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Inter-specific fruit trees

Hybrid fruit varieties arising from crosses between fruits of different species.

  • Melitopolski Cherny

    Melitopolski Cherny inter-specific fruit trees
    Melitopolski Cherny is a dark red hybrid apricot / cherry plum which ripens in mid-July, also known as a Black Apricot.
    • Picking season: Early
    • Self-fertility: Partially self-fertile
    • Flowering group: 3
  • Sanguine de Wismes

    Sanguine de Wismes is an unusual hybrid red-fleshed dessert plum.
    • Picking season: Early
    • Self-fertility: Self-fertile
    • Flowering group: 1
  • Shipova

    Shipova is a rare pear / whitebeam hybrid, producing small pear-like edible fruits.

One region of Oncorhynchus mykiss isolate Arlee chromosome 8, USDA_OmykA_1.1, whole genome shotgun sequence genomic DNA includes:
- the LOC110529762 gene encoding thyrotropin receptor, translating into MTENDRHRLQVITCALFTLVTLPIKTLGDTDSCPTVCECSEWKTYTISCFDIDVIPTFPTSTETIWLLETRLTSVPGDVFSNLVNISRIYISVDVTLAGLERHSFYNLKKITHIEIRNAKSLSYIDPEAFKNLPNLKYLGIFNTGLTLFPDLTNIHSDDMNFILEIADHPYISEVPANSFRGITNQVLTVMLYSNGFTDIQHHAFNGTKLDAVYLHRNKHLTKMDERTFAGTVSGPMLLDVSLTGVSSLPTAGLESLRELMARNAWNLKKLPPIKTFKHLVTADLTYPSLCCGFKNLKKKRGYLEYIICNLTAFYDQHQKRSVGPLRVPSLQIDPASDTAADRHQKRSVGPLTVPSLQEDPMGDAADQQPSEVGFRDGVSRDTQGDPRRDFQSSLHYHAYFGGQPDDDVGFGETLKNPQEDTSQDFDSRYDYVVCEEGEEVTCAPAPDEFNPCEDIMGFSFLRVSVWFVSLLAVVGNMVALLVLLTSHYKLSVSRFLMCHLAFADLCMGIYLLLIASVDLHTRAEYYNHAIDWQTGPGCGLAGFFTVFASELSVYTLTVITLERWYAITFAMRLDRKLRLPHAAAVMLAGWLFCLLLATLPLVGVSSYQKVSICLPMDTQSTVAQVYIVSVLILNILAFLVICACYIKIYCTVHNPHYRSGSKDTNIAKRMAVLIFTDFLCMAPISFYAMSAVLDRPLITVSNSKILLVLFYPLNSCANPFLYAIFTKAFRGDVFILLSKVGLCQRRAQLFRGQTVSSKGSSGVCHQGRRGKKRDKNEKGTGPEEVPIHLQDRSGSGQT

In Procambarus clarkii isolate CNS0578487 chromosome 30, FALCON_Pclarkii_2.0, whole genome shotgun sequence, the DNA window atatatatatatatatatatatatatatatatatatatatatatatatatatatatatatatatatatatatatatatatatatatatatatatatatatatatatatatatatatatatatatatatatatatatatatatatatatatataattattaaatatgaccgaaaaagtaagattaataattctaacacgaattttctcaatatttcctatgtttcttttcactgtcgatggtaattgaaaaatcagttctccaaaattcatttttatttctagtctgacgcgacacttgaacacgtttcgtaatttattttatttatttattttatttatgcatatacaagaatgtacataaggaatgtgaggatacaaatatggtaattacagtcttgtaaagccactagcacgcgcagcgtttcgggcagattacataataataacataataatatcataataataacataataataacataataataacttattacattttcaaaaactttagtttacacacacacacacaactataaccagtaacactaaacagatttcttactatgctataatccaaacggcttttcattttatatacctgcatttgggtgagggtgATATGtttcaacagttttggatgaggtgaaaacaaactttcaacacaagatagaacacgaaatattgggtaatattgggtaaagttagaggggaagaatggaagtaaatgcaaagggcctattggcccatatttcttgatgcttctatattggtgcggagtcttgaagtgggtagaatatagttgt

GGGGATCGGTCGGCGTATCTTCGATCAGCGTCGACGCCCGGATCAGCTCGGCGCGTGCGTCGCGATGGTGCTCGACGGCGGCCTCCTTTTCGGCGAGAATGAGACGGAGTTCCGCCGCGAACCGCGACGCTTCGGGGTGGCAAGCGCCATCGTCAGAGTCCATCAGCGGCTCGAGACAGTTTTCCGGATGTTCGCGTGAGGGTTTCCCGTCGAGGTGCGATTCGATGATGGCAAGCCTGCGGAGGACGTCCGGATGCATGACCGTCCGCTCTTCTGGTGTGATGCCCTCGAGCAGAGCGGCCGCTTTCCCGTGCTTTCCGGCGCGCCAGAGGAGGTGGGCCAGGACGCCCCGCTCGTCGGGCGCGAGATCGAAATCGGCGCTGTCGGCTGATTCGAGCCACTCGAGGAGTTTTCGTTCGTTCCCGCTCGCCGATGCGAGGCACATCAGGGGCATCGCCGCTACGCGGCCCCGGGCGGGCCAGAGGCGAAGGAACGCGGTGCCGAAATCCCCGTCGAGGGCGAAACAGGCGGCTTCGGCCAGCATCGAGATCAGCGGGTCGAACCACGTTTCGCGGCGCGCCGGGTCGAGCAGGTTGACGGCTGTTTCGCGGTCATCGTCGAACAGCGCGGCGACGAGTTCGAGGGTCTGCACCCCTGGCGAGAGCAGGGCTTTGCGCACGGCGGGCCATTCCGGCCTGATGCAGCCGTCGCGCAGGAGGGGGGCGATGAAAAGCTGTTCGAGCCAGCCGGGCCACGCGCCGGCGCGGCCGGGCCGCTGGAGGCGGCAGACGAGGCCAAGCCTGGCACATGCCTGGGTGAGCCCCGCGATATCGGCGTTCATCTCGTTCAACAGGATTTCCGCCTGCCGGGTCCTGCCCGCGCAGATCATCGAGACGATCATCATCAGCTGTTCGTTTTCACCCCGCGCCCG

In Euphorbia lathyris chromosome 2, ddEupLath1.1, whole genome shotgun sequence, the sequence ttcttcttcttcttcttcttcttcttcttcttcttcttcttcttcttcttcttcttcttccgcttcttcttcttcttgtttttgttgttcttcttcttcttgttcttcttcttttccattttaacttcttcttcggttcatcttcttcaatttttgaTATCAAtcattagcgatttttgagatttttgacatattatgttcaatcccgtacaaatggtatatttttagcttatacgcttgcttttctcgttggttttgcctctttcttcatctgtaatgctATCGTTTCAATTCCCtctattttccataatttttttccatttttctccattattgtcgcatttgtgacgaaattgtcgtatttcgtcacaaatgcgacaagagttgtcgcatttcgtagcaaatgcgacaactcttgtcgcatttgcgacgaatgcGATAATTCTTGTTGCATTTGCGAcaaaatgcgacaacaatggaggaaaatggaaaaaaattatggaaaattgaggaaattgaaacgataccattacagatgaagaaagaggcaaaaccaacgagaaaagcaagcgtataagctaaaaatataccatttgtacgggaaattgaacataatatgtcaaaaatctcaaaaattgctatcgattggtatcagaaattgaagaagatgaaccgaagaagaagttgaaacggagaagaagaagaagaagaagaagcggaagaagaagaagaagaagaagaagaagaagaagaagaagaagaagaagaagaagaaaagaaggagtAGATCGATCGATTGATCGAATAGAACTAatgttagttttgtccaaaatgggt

From 23.25€ to 24.00€buy
    • Self-fertility: Self-fertile

How to choose Inter-specific fruit trees

New fruit varieties are usually developed by crossing varieties of the same species. However new varieties can also arise from inter-breeding between varieties of different (but related) species. These are known as hybrid or inter-specific fruit varieties.

Hybridisation is particularly common in stone fruits such as plums, cherries, and apricots. Indeed the common plum (Prunus domestica) is thought to be natural hybrid between a sloe (Prunus spinosa) and a cherry-plum (Prunus cerasifera).

Although most modern hybrid fruit varieties are developed in university-led research programmes, they are not genetically modified (GMOs). The development process is still based on the old-fashioned technique of taking pollen from one variety and pollinating another in the hope of producing a new variety. However modern genetic knowledge makes it easier to combine the desirable characteristics of different parents.

Apricots are a particular focus in the development of new inter-specific fruit varieties because they naturally produce larger fruits than cherries or plums, and will easily cross-pollinate with them.